Music of East Asia: Scales, Themes, Instruments & Characteristics

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  • 00:00 East Asian Music
  • 00:44 Scales & Notes
  • 2:16 Characteristics
  • 4:08 Instruments
  • 5:33 Lesson Summary
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Lesson Transcript
Instructor: Christopher Muscato

Chris has a master's degree in history and teaches at the University of Northern Colorado.

In this lesson, you will explore the musical traditions of East Asia and discover the musical scales, characteristics, and instruments of this regions. Then, test your understanding with a brief quiz.

East Asian Music

Take a listen to this (available in the video).

East Asian music

What culture is that from? That's called the Oriental riff. It's a stereotypical Asian-sounding melody actually composed by Western musicians in 1847 who needed something that sounded 'oriental' and exotic for a theater production. The point is, we all know that the music of East Asia, the region including China, Japan, and the Koreas, is different than what we are used to in the West. Western music is built on certain rules and expectations and East Asian music has rules of its own. Now, that's an oriental riff.

Scales & Notes

Let's start at the most basic question of what makes East Asian music sound East Asian. Now, I should preface this by saying that China, Japan, and the Koreas each have their own distinct musical traditions, so these rules do not always apply to all of East Asia. However, in general, East Asian music is based on a pentatonic scale, a musical arrangement of an octave with five notes.

In Western music, we have a heptatonic or seven-note scale. See this scale?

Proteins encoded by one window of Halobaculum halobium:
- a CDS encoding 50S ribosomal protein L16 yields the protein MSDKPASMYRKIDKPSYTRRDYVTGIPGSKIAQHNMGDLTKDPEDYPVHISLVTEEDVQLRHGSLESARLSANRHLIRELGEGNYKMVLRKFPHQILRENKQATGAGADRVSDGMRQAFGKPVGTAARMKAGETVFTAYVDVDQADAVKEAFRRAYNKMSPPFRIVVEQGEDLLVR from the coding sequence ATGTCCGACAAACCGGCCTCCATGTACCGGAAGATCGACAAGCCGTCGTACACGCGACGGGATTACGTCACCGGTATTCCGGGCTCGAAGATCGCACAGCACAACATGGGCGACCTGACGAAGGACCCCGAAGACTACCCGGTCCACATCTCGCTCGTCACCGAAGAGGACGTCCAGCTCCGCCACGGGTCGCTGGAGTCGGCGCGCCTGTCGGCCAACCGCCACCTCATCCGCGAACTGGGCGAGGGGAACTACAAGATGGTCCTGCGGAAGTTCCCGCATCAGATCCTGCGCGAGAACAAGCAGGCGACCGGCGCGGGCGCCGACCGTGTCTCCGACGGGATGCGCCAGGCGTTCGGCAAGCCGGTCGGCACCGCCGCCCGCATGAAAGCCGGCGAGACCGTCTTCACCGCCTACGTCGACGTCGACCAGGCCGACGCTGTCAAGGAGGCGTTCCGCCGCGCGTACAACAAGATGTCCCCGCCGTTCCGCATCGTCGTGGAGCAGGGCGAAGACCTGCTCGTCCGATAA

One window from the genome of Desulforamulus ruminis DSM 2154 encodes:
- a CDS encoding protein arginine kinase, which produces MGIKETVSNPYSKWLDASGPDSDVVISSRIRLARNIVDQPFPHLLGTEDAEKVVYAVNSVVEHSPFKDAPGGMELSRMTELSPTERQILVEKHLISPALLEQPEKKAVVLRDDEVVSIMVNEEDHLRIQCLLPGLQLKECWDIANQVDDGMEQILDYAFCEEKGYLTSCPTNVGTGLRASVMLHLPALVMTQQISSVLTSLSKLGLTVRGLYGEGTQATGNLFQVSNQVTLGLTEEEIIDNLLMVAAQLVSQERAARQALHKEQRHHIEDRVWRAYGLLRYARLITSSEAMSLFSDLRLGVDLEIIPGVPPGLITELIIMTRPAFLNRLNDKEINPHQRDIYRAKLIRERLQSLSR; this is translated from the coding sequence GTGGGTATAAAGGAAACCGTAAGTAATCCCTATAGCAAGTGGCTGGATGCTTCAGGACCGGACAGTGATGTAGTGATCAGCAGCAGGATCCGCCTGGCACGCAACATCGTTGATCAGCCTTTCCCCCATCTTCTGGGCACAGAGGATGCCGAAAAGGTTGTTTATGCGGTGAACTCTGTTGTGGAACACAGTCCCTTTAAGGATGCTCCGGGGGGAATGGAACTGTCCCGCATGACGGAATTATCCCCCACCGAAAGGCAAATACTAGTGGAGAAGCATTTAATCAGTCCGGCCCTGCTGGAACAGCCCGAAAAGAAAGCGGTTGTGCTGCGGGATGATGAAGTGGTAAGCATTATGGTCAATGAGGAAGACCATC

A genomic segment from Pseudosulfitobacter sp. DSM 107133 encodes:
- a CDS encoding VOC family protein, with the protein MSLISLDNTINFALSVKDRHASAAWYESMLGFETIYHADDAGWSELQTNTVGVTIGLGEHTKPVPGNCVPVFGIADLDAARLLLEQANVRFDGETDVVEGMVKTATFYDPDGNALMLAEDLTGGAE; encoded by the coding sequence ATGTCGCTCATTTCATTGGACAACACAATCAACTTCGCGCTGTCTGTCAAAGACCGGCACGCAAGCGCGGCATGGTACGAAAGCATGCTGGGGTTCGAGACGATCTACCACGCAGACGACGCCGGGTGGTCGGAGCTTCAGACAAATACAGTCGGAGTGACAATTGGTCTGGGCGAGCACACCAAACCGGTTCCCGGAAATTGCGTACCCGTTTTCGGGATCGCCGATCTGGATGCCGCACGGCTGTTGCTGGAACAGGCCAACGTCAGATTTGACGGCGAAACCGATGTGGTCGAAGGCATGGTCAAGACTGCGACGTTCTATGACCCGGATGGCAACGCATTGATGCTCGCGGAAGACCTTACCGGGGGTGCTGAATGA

East Asian music

The lowest note is a C, and the highest note is a C. That's an octave. In Western music, there are seven different notes in an octave. In East Asian music, there are five; that's the pentatonic scale and one of the main reasons that East Asian music sounds different to us, since the relations between notes in a scale are different than we're used to.

East Asian music

Like Western music, the East Asian pentatonic scales are actually based on mathematical formulas, in which the distance between notes is decided by ratios of pitches. Also like in Western music, the scale is based off of the first note. So, similar to how our C major scale starts with a C major note, or an A minor scale starts with the A minor, pentatonic scales start with a single note, then add the other four notes in relation to that.


Aside from the use of a pentatonic scale, East Asian music shares three general characteristics.

The first idea is linearity, the emphasis on melody. In Western music, we have instruments that play the melody, or the main musical theme, then other instruments that play harmonies, supporting chords and notes. East Asian music is all about the melody. Harmonies are very rare and when used at all, aren't really part of the tension or release of the music. They're just there for a little extra color.

The next major characteristic of East Asian music is transparency, the focus on individual instruments. No matter how big the orchestra is, each instrument has an individual role and is meant to be heard playing its own melody. Again, since harmonies are rarely used, instruments aren't meant to provide background texture. They each carry their own melody and so you want them all to be heard. This does mean that instrumental groups tend to be pretty small.

The third of the major characteristics of East Asian music is word orientation, which just means a very low use of abstraction in music. What I mean is that music is not just for music's sake. Traditional Asian music has a title or lyrics, and that is exactly what the piece is about. Think of it this way. What is the subject of a symphony entitled Concerto in D major? Now, what is the subject of the Chinese song Moon Over the Cascade? Don't worry, that's not a trick question. It's about a moon over a cascade! Eastern Asian music is generally focused around an event, place, or mood that dictates the feel of the piece.


Okay, there's one last important thing to talk about here. What sort of instruments are we using to play this music? East Asian instruments are often sorted into one of eight categories originally developed by the ancient Chinese.

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